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Sunday, July 26, 2009

I Think the Navi Just About Covered It

Two sections from Haftarat Devarim (Art Scroll English translation):

"Hear the word of Hashem, O chiefs of Sodom; give ear to the Torah of or G-d, O people of Gemorrah. Why do I need your numerous sacrifices?--says Hashem--I am satiated with elevation-offerings of rams and the choicest of fattened animals; and the blood of bulls and sheep and he-goats I do not desire. When you come to appear before Me--who sough this from your hand, to trample My courtyards? You shall not continue to bring a worthless meal-offering--incense of abomination is it unto Me; [New] Moon and Sabbath, calling of convocation, I cannot abide mendacity with assemblage. Your [New] Moons and your appointed festivals, My soul hates; they have become a burden upon Me [that] I am weary of bearing. And when you spread your hands [in prayer], I will hide My eyes from you; even if you were to increase prayer, I do not hear; your hands are full of blood. Wash yourselves, purify yourselves, remove the evil of your doings from before My eyes; desist from doing evil. Learn to do good, seek justice, strengthen the victim, do justice for the orphan, take up the cause of the widow."

"Your princes are wayward and associates of thieves; the whole of them loves bribery and pursue [illegal] payments; for the orphan they do not do justice, the cause of the widow does not come unto them."


Anonymous said...

I was actually thinking over Shabbos that rabbanim don't have to give a drasha this Shabbos - they just have to stand up & read and translate the haftara!

way to go! said...

Yes, great and timely mussar.

Similarly, the haftoro on Yom Kippur morning talks about the need for justice and not just ritual fasting and displays of external piety.

Unfortunately, I suspect that many people don't understand the words, and/or in some places they are sped through and read in a mumble-jumble fashion (e.g. in shtiebels the people tend to mumble the haftoro individually). That is a great barrier to letting the powerful message getting out loud and clear.

They should be proclaimed loud and clear and explained in the vernacular, so our position is very clear.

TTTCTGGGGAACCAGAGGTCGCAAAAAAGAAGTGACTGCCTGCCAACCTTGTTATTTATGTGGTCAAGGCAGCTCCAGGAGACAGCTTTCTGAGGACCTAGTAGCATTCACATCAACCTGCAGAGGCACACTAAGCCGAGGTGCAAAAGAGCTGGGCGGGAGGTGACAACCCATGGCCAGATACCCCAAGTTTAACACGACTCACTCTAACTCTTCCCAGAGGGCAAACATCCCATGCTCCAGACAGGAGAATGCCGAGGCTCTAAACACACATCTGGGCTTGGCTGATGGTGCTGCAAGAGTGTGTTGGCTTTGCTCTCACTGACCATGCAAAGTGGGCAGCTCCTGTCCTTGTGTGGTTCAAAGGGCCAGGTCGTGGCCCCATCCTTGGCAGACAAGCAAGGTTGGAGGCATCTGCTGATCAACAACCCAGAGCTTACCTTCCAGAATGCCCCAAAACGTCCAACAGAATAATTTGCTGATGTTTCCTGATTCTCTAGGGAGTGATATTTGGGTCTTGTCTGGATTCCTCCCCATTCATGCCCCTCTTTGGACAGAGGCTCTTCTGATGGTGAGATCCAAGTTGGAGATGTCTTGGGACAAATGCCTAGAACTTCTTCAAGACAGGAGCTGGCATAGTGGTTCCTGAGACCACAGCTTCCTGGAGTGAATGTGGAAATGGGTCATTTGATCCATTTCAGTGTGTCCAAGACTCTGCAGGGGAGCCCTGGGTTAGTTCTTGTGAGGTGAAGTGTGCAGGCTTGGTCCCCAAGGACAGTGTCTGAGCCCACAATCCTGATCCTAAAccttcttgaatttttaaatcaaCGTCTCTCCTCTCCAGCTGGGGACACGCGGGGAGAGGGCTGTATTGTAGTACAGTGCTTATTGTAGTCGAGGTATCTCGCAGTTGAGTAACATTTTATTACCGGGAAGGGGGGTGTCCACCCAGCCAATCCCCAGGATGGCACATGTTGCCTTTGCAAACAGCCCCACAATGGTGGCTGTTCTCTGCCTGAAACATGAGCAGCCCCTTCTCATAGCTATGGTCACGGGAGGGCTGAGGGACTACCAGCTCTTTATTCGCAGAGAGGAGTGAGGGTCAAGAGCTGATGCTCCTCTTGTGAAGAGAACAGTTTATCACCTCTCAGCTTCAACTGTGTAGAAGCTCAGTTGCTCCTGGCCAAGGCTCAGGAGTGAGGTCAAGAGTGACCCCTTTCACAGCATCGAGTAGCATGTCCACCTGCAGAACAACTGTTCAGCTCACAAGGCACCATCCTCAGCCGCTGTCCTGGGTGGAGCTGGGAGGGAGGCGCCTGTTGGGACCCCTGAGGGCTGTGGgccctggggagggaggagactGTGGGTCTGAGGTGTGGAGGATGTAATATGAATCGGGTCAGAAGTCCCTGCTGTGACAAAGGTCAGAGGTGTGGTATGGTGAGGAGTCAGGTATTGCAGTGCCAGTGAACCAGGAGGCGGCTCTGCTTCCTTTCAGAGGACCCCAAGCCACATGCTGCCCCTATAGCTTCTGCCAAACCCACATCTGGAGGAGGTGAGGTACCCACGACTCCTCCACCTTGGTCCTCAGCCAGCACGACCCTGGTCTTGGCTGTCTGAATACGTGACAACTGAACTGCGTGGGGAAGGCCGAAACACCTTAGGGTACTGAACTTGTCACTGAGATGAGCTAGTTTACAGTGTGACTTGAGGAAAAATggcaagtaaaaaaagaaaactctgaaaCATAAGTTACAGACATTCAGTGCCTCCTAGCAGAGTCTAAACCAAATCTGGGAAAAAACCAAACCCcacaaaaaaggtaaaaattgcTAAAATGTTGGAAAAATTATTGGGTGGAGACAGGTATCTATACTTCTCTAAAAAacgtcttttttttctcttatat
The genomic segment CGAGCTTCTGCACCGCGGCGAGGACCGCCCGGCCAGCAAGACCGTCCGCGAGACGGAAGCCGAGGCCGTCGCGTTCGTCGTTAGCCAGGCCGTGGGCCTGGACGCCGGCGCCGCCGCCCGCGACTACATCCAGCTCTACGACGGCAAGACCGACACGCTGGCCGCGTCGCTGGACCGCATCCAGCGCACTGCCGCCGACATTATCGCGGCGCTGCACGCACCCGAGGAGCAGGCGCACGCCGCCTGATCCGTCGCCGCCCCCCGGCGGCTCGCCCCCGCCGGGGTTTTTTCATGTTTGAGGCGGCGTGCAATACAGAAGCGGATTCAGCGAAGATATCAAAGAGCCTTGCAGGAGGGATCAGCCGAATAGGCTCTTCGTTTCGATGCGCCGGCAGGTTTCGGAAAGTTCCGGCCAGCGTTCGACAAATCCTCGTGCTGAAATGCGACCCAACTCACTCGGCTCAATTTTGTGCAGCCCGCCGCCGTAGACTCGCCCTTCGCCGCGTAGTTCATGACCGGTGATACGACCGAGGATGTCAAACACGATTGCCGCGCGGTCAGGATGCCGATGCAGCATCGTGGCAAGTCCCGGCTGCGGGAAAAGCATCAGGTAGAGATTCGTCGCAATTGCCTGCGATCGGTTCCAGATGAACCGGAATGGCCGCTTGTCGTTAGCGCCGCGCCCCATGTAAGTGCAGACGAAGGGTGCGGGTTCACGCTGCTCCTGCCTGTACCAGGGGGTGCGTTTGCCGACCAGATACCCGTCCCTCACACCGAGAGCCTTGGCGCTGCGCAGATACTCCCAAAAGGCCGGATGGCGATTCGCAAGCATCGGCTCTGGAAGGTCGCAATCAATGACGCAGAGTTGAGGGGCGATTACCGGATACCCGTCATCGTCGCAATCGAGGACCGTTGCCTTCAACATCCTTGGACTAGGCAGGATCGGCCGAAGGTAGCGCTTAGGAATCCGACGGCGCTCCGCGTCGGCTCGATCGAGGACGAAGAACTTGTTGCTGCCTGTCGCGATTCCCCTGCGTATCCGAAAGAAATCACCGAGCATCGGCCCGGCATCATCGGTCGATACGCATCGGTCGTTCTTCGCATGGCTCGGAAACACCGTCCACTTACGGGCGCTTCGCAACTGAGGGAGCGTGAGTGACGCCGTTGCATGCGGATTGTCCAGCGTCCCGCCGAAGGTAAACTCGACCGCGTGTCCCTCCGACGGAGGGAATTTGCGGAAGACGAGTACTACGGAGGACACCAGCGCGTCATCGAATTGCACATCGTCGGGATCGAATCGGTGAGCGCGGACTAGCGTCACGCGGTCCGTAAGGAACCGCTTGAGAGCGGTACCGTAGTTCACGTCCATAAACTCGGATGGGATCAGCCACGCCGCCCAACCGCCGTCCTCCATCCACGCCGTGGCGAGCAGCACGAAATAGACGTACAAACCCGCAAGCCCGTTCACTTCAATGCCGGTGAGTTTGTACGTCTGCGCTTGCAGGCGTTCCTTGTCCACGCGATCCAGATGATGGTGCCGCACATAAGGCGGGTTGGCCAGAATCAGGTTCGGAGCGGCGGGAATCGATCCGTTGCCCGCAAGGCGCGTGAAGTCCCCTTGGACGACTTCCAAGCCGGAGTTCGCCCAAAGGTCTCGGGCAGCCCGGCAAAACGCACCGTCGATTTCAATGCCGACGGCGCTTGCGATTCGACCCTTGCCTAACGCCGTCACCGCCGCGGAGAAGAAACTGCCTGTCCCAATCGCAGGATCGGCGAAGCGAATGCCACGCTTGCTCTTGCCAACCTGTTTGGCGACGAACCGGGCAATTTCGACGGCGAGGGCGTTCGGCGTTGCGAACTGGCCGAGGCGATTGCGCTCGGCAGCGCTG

Anonymous said...

"Your princes are wayward and associates of thieves; the whole of them loves bribery and pursue [illegal] payments; for the orphan they do not do justice, the cause of the widow does not come unto them."

i am afraid that there will be those who read the whole sentance and justify what they did "because" they were using the 10% that they took for the poor and shuls
or they might say that theft is ok as long as you use the proceeds for the widow and orphan

Tamar said...

This was the unnerving topic of our Shabbat table conversation. I was wondering if you agreed with me on the following: if someone chooses to dress in a way that clearly distinguishes him as a Jew, do you think he has a heightened responsibility to live cleanly and in consonance with broader society? I mean, we all have that responsibility; it's just jarring to see kapotes and peyot handcuffed and escorted into court, perhaps more disconcerting than if the criminals were not so glaringly Yidden.

Anonymous said...

I agree with you Tamar. If you chose to mark yourself as a Jew, then you are in effect saying "Look at me. This is how an observant Jew behaves." That means not just refraining from illegal behavior, but also taking care to be polite to the cashier at the grocery store, not cutting people off in traffic, giving up your seat on the subway to someone who is elderly/infirm, etc.
It's a tough burden and no one can live up to this all the time, but the uniform creates heightened expectations of exemplary behavior -- and isn't that how we want it to be?